7 Surprising Facts You (Probably) Didn’t Know About Angela Lansbury

Dame Angela Lansbury has entertained audiences for seven decades on stage and screen, including a 12-year stint on Murder, She Wrote. We dug up some lesser-known facts about the star.

At 93, Dame Angela Lansbury is often touted as Britain’s most successful actress. It should come as no surprise, given her seven decades in show business, wowing audiences on stage and screen. She’s shown no signs of slowing down, either—Lansbury is set to play cranky Aunt March in 2018’s Little Women miniseries and filmed a small cameo in the upcoming Mary Poppins Returns, starring Emily Blunt.

Born on October 16, 1925, in East London, Angela Brigid Lansbury immigrated to the United States with her family during the Second World War. It was during her stay in New York City that she cultivated her natural talent for performing. Unlike the usual rigors most aspiring actors face, Lansbury had a relatively smooth rise to the top, earning an Oscar nomination for her film debut in 1944’s Gaslight.

Although she continued to work steadily in stage and film throughout the ’50s, ’60s and ’70s, it was her role as Jessica Fletcher on TV’s Murder, She Wrote that cemented her status as a British acting icon. The series, which aired from 1984 to 1996, earned a rabid following and kept Lansbury in steady employment for more than a decade. It even helped her land the role of Mrs. Potts, the kindly teapot, in the 1994 Oscar-nominated Disney animated musical, Beauty and the Beast.

We look at some lesser-known facts about the life and career of Dame Angela Lansbury.

1. Global citizen
Lansbury holds not one, not two, but three citizenships. Her passports include England (her place of birth), Ireland (her mother’s homeland) and the United States (her adopted country) as her homes.

Angela Lansbury’s mom, Moyna Macgill, in 1945, one year after her daughter received her first Oscar nomination. Photo: WikiCommons

2. Catching the acting bug
Lansbury’s first spark of interest in acting came at the age of nine after her father’s death from stomach cancer, as performing became an outlet for her grief. In 2014, Lansbury revealed that his death was “the defining moment of my life. Nothing before or since has affected me so deeply.” To help them both cope, her mother, Irish actress Moyna Macgill (pictured above), travelled around doing stage work and ultimately secured Angela her first job in the entertainment industry: her very own nightclub act at the Samovar Club in Montreal where her mother was performing in Tonight at 8:30. Lansbury was 16 at the time, but told promoters she was 19 so she could perform.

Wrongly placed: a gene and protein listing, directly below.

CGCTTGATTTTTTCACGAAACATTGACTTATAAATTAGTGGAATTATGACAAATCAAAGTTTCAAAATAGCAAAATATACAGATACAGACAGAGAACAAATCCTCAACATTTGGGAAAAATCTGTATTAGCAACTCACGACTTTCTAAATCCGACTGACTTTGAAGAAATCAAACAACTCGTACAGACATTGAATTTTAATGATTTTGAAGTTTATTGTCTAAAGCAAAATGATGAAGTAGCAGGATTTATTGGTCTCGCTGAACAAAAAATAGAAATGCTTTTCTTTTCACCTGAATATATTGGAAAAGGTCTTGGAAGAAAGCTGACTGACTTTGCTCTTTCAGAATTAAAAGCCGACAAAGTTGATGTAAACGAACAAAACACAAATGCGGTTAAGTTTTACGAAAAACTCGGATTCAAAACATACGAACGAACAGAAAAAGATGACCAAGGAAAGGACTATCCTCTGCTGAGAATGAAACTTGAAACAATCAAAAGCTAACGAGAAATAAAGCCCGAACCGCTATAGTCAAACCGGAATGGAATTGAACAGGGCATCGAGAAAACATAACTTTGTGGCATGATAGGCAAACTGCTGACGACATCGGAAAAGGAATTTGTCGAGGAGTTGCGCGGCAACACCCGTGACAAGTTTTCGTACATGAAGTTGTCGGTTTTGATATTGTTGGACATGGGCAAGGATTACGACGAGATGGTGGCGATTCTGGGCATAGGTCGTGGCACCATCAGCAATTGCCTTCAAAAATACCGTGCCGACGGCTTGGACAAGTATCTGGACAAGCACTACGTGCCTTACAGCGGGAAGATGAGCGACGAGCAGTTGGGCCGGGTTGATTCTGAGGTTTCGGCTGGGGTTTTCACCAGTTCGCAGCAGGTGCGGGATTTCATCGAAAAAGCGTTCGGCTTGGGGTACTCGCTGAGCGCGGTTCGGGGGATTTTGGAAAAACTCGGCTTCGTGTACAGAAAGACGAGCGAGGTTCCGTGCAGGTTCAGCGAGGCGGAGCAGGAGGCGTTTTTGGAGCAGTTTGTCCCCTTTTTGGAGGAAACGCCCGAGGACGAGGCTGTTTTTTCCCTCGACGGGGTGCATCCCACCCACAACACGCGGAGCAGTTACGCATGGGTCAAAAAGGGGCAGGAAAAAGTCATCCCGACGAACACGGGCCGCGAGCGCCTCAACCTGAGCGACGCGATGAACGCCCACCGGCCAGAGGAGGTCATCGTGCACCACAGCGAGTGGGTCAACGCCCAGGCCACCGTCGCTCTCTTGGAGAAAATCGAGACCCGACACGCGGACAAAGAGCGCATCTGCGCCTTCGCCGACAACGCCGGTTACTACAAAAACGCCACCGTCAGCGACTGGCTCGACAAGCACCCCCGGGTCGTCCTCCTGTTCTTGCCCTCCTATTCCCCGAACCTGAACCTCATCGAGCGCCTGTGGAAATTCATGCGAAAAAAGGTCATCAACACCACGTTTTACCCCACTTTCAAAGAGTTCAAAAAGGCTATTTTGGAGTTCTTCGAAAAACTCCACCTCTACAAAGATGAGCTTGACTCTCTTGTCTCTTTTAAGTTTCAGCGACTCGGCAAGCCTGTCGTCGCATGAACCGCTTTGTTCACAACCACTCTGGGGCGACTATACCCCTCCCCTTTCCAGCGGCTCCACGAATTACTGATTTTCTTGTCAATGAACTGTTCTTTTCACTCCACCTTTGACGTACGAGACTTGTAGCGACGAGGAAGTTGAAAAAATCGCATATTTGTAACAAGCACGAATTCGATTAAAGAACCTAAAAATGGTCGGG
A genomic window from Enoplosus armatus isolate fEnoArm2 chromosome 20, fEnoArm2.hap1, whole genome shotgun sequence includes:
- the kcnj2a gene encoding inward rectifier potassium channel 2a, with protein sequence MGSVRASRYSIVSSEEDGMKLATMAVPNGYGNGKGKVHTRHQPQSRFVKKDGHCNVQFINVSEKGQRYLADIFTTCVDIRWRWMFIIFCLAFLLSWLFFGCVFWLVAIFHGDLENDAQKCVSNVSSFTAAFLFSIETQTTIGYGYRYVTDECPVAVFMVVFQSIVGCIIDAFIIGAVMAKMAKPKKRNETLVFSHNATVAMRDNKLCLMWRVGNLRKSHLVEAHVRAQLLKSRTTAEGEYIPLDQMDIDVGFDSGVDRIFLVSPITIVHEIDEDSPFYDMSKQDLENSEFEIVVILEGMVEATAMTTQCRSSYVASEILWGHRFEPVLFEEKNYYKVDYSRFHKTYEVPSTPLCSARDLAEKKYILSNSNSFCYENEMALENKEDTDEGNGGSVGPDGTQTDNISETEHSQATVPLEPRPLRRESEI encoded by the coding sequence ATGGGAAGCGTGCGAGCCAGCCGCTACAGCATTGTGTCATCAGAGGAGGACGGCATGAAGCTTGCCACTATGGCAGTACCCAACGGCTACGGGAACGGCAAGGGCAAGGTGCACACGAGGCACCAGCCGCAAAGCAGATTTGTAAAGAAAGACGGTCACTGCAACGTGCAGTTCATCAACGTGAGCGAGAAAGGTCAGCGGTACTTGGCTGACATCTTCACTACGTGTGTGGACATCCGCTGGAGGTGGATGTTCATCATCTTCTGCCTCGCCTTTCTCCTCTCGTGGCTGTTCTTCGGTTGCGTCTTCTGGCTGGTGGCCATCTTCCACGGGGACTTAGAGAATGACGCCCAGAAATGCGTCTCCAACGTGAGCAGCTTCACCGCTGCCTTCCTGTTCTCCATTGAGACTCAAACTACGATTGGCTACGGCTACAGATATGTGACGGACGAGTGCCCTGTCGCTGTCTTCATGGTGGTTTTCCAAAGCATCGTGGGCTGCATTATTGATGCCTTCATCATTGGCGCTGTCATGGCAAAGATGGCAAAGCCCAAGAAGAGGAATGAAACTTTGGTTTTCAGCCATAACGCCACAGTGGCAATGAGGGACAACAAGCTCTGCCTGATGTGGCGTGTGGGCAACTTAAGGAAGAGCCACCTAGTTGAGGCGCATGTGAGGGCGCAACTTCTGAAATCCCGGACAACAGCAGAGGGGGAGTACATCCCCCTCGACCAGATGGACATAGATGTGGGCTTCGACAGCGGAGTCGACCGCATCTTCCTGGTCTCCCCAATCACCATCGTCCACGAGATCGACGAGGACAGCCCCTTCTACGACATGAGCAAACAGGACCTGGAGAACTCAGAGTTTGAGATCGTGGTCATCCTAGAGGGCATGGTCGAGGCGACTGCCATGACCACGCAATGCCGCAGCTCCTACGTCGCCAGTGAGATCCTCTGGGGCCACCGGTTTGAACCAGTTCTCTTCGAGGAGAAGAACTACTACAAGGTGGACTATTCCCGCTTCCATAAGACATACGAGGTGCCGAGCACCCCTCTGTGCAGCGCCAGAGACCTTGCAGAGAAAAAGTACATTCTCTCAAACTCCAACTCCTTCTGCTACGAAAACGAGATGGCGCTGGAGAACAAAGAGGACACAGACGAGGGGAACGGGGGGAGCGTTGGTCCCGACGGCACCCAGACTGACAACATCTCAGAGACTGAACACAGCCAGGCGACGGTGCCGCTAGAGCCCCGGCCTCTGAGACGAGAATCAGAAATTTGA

Angela Lansbury in a Hollywood publicity still, 1944.

3. The Blitz
In 1940, Lansbury was forced to flee England with her mother and two brothers during the Blitz. The family relocated to the United States, where Lansbury eventually studied acting in New York City.

4. Beginners luck
Lansbury never had to wallow in obscurity: after signing a contract with MGM in 1942, she was immediately put to work, receiving an Oscar nomination for her first feature film, 1944’s Gaslight. Only 17-years-old at the time of filming, Lansbury more than held her own against costars Ingrid Bergman and Joseph Cotten. Her work was acknowledged by the Academy with a Best Supporting Actress nod.

Angela Lansbury and Bea Arthur during a 1966 performance of “Mame.”

5. Famous friends
Lansbury counted Golden Girls star Bea Arthur as one of her best friends. The pair first met during the 1966 stage production of Mame, in which they both starred. Arthur passed away in 2009. Lansbury was also a lifelong friend of Elizabeth Taylor (d. 2011) after the two met on the set of 1944’s National Velvet, in which she played Taylor’s older sister.

6. Emmy, She Lost
She holds the record for most Emmy losses, having received 18 nominations—and zero wins!—in 33 years. However, 12 of those 18 noms came for her portrayal of the beloved Jessica Fletcher in Murder, She Wrote, which aired between 1984 and 1996.

Photo: Steve Parsons—WPA Pool/Getty Images, 2014

7. What a Dame!
In 1994, Lansbury was appointed Commander of the Order of the British Empire (CBE) in 1994, and later promoted to Dame Commander of the Order of the British Empire (DBE) in the 2014 New Year Honours for services to drama, charitable work, and philanthropy at Windsor Castle. On being made a Dame by Queen Elizabeth II, Lansbury said: “I’m joining a marvellous group of women I greatly admire like Judi Dench and Maggie Smith. It’s a lovely thing to be given that nod of approval by your own country and I really cherish it.”